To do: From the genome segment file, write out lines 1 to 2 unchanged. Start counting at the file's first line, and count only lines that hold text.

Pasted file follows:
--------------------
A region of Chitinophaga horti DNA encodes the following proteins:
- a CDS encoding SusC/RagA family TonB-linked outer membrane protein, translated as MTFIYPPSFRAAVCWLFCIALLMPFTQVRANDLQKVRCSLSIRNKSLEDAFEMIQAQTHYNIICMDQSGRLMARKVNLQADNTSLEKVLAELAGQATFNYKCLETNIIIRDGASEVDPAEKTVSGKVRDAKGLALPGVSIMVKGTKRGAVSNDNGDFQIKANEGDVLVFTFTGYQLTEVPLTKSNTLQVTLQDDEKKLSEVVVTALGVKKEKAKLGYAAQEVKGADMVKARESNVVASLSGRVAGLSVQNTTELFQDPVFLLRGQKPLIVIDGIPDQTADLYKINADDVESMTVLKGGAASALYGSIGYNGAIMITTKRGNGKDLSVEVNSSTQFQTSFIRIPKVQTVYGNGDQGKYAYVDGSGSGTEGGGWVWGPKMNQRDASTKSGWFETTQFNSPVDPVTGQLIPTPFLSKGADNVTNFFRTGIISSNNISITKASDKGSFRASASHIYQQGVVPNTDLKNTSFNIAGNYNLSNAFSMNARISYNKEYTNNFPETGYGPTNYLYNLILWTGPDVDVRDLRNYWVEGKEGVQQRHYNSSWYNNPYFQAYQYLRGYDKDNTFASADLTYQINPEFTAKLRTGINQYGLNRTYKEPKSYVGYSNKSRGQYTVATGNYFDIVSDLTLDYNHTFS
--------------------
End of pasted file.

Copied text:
A region of Chitinophaga horti DNA encodes the following proteins:
- a CDS encoding SusC/RagA family TonB-linked outer membrane protein, translated as MTFIYPPSFRAAVCWLFCIALLMPFTQVRANDLQKVRCSLSIRNKSLEDAFEMIQAQTHYNIICMDQSGRLMARKVNLQADNTSLEKVLAELAGQATFNYKCLETNIIIRDGASEVDPAEKTVSGKVRDAKGLALPGVSIMVKGTKRGAVSNDNGDFQIKANEGDVLVFTFTGYQLTEVPLTKSNTLQVTLQDDEKKLSEVVVTALGVKKEKAKLGYAAQEVKGADMVKARESNVVASLSGRVAGLSVQNTTELFQDPVFLLRGQKPLIVIDGIPDQTADLYKINADDVESMTVLKGGAASALYGSIGYNGAIMITTKRGNGKDLSVEVNSSTQFQTSFIRIPKVQTVYGNGDQGKYAYVDGSGSGTEGGGWVWGPKMNQRDASTKSGWFETTQFNSPVDPVTGQLIPTPFLSKGADNVTNFFRTGIISSNNISITKASDKGSFRASASHIYQQGVVPNTDLKNTSFNIAGNYNLSNAFSMNARISYNKEYTNNFPETGYGPTNYLYNLILWTGPDVDVRDLRNYWVEGKEGVQQRHYNSSWYNNPYFQAYQYLRGYDKDNTFASADLTYQINPEFTAKLRTGINQYGLNRTYKEPKSYVGYSNKSRGQYTVATGNYFDIVSDLTLDYNHTFS